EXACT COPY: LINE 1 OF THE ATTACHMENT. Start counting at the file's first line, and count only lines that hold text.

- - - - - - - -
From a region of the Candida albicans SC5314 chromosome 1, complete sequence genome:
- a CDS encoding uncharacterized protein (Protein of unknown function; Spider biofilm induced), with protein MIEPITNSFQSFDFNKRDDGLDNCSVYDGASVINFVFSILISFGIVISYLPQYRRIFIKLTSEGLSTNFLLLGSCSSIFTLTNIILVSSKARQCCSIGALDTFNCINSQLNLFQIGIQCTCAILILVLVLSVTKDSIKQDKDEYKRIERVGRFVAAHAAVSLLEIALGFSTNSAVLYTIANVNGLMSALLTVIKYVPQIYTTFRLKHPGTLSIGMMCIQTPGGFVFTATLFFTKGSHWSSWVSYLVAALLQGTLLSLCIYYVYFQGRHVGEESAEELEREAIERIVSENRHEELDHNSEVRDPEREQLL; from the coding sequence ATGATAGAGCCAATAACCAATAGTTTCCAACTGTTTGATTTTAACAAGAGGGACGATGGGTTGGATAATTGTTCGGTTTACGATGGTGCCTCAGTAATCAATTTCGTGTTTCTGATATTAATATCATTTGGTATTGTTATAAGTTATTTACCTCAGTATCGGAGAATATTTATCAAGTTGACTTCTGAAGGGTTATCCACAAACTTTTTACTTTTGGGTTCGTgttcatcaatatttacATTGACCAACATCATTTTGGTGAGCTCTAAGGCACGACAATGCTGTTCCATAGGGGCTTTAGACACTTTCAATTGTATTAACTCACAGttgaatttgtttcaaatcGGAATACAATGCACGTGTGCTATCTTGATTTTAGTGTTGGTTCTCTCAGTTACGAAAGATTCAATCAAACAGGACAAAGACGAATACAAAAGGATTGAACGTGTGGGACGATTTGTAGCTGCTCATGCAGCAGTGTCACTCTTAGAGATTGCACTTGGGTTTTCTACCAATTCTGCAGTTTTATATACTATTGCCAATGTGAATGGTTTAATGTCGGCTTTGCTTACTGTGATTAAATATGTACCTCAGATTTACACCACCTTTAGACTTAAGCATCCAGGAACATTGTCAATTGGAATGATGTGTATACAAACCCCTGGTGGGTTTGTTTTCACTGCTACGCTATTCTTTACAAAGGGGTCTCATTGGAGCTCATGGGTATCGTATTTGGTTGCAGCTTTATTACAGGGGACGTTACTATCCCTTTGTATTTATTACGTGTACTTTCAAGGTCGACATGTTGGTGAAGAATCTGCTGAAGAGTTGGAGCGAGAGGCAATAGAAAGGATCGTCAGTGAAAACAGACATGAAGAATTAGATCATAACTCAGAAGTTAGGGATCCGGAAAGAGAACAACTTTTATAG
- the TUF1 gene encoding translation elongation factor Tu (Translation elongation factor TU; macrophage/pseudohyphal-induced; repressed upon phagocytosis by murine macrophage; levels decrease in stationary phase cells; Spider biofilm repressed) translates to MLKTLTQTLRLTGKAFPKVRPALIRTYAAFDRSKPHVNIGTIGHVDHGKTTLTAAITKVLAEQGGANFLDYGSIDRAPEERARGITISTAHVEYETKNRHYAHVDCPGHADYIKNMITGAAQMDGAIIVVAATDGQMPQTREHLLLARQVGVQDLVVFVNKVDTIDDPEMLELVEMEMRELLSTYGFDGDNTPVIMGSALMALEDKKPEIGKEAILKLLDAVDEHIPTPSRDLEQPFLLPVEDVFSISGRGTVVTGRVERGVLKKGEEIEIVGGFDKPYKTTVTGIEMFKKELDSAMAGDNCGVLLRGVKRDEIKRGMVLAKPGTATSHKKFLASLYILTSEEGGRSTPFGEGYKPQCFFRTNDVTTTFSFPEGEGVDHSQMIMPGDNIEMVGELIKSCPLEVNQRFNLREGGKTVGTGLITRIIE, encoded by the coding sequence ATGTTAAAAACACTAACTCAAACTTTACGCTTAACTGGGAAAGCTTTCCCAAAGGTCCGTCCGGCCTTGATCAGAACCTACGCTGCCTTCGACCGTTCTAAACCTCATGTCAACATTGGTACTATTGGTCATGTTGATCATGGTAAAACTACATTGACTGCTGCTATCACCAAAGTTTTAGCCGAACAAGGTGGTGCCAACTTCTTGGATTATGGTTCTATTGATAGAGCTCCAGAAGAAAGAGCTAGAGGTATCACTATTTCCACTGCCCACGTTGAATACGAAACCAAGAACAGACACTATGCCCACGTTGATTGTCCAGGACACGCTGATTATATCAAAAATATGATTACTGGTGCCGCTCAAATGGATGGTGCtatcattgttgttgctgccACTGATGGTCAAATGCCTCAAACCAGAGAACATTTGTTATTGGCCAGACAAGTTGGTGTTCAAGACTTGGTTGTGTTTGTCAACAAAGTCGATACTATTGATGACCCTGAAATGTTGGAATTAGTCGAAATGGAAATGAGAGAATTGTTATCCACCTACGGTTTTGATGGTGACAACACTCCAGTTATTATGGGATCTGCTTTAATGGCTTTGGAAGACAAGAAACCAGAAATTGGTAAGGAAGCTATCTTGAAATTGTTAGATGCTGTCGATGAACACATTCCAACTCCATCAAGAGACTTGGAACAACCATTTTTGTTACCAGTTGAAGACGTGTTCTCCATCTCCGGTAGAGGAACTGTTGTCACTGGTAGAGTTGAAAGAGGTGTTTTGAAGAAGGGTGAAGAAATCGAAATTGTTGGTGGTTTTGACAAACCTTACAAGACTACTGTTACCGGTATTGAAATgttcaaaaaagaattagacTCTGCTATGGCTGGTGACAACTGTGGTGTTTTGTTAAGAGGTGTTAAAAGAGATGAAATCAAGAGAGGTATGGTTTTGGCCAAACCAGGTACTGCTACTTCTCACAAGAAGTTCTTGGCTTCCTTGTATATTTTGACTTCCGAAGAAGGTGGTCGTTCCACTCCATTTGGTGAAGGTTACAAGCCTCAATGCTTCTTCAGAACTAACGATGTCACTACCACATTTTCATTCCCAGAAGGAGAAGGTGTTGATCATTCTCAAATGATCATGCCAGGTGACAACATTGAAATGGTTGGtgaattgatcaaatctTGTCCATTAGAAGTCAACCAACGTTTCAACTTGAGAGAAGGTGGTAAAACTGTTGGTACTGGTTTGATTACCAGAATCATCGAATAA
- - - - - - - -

From a region of the Candida albicans SC5314 chromosome 1, complete sequence genome: